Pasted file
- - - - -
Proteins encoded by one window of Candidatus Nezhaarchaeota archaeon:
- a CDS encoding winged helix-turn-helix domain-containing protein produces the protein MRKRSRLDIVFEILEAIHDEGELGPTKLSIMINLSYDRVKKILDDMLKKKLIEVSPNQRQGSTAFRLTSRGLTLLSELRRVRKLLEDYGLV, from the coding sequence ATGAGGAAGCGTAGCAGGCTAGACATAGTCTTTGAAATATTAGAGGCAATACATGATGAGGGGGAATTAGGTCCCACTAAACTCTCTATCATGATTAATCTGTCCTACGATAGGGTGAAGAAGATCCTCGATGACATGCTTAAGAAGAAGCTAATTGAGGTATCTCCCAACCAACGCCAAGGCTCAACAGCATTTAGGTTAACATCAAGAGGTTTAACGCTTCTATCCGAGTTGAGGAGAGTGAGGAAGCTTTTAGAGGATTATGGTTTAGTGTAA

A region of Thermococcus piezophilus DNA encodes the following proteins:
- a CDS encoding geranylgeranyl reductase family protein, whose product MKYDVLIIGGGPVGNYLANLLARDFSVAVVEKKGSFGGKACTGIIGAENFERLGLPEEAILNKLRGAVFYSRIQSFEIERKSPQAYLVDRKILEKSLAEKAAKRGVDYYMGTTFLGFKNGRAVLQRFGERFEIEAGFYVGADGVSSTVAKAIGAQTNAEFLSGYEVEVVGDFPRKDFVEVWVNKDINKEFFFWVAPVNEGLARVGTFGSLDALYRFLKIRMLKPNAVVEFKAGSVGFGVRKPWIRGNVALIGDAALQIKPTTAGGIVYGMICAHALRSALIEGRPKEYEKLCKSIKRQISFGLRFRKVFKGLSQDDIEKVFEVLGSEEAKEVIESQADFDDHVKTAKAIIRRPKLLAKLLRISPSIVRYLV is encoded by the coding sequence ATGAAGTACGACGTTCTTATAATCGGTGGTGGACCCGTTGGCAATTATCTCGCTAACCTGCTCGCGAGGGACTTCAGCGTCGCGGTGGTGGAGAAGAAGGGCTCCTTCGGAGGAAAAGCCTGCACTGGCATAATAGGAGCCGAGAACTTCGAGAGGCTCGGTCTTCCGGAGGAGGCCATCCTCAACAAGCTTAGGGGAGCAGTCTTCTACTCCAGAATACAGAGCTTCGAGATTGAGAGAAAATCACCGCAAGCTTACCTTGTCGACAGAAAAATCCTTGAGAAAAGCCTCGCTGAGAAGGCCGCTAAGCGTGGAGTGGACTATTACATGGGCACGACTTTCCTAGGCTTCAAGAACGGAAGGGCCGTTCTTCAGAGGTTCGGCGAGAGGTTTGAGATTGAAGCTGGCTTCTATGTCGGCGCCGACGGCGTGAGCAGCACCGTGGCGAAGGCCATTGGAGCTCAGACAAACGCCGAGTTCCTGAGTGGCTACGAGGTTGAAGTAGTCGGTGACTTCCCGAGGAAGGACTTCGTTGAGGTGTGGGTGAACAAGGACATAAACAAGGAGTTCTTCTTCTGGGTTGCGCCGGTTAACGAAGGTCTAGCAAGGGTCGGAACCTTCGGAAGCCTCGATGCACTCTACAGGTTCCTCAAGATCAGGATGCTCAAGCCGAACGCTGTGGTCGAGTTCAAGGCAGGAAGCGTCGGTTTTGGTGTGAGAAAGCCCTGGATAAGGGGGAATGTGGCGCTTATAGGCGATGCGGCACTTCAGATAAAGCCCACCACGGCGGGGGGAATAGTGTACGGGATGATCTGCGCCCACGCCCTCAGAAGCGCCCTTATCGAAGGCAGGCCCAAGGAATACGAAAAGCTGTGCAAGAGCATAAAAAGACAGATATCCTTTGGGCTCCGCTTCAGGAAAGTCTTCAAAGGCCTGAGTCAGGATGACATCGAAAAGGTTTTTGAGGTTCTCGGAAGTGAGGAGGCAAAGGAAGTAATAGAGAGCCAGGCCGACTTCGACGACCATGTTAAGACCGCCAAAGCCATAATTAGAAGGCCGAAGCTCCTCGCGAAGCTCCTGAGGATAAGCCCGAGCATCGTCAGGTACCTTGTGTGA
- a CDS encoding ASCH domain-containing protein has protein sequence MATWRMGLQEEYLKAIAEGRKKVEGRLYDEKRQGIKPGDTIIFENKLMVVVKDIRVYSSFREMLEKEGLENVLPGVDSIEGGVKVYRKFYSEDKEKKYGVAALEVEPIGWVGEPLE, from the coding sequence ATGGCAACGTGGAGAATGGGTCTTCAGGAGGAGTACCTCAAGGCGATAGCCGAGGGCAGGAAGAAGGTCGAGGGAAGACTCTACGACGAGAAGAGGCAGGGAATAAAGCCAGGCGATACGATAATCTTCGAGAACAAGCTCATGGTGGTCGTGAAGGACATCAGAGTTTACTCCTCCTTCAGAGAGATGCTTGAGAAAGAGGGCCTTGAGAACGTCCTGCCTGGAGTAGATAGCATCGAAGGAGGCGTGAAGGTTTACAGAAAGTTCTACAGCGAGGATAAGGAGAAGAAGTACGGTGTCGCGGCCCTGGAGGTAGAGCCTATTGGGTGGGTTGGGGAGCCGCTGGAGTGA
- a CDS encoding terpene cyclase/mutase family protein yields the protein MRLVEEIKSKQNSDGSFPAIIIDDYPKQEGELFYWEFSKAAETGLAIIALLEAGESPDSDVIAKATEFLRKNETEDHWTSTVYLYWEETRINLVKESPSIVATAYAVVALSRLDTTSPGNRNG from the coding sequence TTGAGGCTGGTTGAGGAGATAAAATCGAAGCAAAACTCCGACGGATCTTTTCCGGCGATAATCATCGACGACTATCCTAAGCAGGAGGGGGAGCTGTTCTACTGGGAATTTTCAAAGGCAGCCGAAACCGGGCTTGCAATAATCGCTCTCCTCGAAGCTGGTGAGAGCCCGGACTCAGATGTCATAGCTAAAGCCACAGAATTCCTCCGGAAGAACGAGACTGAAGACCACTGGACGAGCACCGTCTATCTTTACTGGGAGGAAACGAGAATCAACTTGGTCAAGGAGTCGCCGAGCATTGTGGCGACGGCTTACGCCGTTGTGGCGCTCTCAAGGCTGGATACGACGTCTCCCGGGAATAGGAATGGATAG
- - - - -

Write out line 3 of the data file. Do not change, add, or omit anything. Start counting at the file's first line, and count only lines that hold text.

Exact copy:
A region of Thermococcus piezophilus DNA encodes the following proteins: